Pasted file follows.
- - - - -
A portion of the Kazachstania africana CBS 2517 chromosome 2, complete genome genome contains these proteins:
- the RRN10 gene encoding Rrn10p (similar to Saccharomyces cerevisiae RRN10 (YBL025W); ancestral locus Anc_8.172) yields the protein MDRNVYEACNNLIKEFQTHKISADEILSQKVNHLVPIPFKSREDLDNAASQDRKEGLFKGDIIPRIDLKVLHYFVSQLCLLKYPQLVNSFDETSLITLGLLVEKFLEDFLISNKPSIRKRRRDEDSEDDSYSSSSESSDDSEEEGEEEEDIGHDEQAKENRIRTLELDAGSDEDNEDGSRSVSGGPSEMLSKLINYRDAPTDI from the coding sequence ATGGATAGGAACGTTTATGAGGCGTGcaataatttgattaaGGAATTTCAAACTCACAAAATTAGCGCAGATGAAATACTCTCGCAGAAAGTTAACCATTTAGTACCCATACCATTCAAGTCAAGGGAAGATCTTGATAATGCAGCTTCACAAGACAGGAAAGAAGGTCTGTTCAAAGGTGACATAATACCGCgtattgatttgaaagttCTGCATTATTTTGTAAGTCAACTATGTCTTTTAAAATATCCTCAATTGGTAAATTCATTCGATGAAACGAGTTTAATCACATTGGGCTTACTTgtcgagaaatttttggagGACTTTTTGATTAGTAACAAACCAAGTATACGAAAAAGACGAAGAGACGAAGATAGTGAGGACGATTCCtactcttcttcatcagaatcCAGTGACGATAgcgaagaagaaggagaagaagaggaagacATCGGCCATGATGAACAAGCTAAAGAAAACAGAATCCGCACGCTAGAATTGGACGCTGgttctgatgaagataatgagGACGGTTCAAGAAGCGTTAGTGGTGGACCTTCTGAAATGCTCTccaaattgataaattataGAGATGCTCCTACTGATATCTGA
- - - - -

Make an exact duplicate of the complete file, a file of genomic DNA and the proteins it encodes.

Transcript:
A portion of the Kazachstania africana CBS 2517 chromosome 2, complete genome genome contains these proteins:
- the RRN10 gene encoding Rrn10p (similar to Saccharomyces cerevisiae RRN10 (YBL025W); ancestral locus Anc_8.172) yields the protein MDRNVYEACNNLIKEFQTHKISADEILSQKVNHLVPIPFKSREDLDNAASQDRKEGLFKGDIIPRIDLKVLHYFVSQLCLLKYPQLVNSFDETSLITLGLLVEKFLEDFLISNKPSIRKRRRDEDSEDDSYSSSSESSDDSEEEGEEEEDIGHDEQAKENRIRTLELDAGSDEDNEDGSRSVSGGPSEMLSKLINYRDAPTDI from the coding sequence ATGGATAGGAACGTTTATGAGGCGTGcaataatttgattaaGGAATTTCAAACTCACAAAATTAGCGCAGATGAAATACTCTCGCAGAAAGTTAACCATTTAGTACCCATACCATTCAAGTCAAGGGAAGATCTTGATAATGCAGCTTCACAAGACAGGAAAGAAGGTCTGTTCAAAGGTGACATAATACCGCgtattgatttgaaagttCTGCATTATTTTGTAAGTCAACTATGTCTTTTAAAATATCCTCAATTGGTAAATTCATTCGATGAAACGAGTTTAATCACATTGGGCTTACTTgtcgagaaatttttggagGACTTTTTGATTAGTAACAAACCAAGTATACGAAAAAGACGAAGAGACGAAGATAGTGAGGACGATTCCtactcttcttcatcagaatcCAGTGACGATAgcgaagaagaaggagaagaagaggaagacATCGGCCATGATGAACAAGCTAAAGAAAACAGAATCCGCACGCTAGAATTGGACGCTGgttctgatgaagataatgagGACGGTTCAAGAAGCGTTAGTGGTGGACCTTCTGAAATGCTCTccaaattgataaattataGAGATGCTCCTACTGATATCTGA